A look at the group that reviews the conduct of D.C. judges


Members of the Commission on Judicial Disabilities and Tenure, from left, Hank Schuelke, Judge Gladys Kessler and Bill Lightfoot discuss complaints against judges and attorneys. (Bill O'Leary/The Washington Post)

It was one of the few public reprimands of a D.C. judge in years.

After receiving complaints about D.C. Superior Court Judge Natalia Combs Greene during her time overseeing cases in landlord/tenant court, the board that oversees the conduct of many city judges issued a scolding. Combs Greene’s demeanor was “often­times less than courteous, and on occasion even rude and intimidating; moreover some of her comments during those proceedings were exceedingly inappropriate,” the board wrote.

The November letter offers a window into the work of the ­seven-member Commission on Judicial Disabilities and Tenure, which oversees the conduct of D.C. Superior Court and D.C. Court of Appeals judges. The commission is the mouthpiece — the ombudsman, if you will — for individuals who have come before the judges and feel they were treated unprofessionally.

“Our role is to provide protection for the public,” U.S. District Judge Gladys Kessler, the board’s chairwoman, said.

“We believe the citizens of the District have a right to be treated with dignity and respect. That’s what they deserve,” added Hank Schuelke, the commission’s special counsel.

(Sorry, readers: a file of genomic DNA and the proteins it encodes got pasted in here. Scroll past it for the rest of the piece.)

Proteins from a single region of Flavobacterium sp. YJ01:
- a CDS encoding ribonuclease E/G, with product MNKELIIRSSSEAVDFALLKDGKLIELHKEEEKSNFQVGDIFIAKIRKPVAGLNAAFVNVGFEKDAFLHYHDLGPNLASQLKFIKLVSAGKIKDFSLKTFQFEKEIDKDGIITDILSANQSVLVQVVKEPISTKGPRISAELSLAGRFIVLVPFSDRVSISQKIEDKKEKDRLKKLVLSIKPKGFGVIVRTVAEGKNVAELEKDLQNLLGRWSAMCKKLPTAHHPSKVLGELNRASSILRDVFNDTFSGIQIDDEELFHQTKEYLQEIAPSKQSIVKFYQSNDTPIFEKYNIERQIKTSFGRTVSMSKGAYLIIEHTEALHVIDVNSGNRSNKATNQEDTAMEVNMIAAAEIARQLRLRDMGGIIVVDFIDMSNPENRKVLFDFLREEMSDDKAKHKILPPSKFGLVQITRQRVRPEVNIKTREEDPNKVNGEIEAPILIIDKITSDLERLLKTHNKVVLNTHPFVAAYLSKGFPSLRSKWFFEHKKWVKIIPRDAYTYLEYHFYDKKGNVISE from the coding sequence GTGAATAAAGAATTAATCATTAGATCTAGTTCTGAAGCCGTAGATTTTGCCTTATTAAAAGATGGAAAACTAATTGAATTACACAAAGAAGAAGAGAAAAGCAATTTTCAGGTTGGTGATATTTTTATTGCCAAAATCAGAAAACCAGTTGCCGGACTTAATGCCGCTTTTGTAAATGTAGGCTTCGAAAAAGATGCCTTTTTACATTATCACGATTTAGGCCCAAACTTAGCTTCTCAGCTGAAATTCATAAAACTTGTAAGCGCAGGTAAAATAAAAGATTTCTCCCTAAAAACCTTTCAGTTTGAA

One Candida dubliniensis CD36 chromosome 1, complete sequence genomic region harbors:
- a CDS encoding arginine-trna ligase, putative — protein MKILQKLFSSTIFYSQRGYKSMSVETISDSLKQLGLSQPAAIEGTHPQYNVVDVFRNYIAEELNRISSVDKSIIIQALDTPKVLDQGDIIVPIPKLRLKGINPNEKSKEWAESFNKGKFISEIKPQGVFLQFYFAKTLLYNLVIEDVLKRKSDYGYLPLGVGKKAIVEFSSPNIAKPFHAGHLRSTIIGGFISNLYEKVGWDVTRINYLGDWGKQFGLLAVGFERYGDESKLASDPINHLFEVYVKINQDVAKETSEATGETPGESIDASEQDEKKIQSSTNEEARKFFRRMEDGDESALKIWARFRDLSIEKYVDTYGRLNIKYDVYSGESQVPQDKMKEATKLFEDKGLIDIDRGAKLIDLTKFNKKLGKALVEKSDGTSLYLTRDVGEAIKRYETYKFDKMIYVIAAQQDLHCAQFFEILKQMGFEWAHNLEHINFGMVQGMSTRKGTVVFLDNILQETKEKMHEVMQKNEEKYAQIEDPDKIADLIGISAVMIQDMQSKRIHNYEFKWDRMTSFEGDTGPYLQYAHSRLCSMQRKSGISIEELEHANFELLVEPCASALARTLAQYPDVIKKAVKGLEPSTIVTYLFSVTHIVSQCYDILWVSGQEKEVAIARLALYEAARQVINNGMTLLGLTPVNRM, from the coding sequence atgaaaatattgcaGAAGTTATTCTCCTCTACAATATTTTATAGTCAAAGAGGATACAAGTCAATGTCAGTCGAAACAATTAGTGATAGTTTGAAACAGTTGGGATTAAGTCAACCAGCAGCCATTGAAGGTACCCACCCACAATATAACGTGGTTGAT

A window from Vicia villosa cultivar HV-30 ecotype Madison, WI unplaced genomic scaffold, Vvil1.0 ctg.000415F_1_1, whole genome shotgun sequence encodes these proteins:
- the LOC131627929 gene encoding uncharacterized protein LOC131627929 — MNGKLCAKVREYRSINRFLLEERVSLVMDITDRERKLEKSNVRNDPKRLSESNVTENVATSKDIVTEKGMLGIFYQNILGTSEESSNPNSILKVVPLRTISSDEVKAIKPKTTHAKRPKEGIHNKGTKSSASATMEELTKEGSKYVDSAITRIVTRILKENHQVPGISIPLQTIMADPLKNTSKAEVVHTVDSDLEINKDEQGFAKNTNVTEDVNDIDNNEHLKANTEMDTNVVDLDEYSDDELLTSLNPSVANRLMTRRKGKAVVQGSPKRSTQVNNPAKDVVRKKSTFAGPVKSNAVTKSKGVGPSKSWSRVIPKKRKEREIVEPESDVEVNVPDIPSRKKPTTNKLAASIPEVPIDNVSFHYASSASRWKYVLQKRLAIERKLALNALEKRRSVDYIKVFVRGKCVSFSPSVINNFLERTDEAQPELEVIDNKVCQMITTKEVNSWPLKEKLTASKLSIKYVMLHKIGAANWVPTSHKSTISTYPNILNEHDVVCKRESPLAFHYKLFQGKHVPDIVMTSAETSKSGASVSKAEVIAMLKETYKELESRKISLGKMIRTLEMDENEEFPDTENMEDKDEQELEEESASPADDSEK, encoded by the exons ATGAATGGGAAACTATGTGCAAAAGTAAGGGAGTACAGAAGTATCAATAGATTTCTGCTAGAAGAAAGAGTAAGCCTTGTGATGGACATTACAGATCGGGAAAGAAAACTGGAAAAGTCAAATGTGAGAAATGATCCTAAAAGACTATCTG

Despite its criticisms of Combs Greene, the commission found that her work over a 16-year career on the bench overshadowed her challenges with the landlord/tenant division and recommended she be elevated to a senior judge position. On Monday, Combs Greene is scheduled to be appointed to join the court’s 30 senior judges.

“I’m glad the commission decided to recommend me for senior status. What I read in the letter was mostly favorable,” Combs Greene, who was appointed by President Bill Clinton, said in an interview. She declined to comment on the commission’s criticism.

The D.C. commission is the only one nationwide that oversees judges in one city; elsewhere, such bodies operate statewide, according to the American Judicature Society’s Center for Judicial Ethics. The commission examines complaints, which remain confidential, filed via its Web site or directly with the board.

Last year, the commission received about 60 complaints about issues ranging from inappropriate demeanor and temperament to abuse. That’s up from 30 complaints in 2009.

Many of the complaints, Kessler said, are found to be unmerited after the board investigates the case, listens to recordings of hearings and talks to participants. But the commissioners keep track of such comments to look for a “pattern of conduct.”

Kessler, a former D.C. Superior Court judge, and other commissioners praised the Superior Court as one of the best “urban courts in the country,” noting it has focused on the needs of residents by creating programs such as mental-health and drug courts. She said that the complaints against judges in the District have not risen to the point that serious disciplinary action, such as suspension, has been needed and that the commission has focused mostly on demeanor.

The commission doesn’t overturn cases or review a judge’s rulings. That’s up to the Court of Appeals. But if a judge has a history of being late to the bench, making questionable comments or failing to understand changes in law, the commission may raise concerns.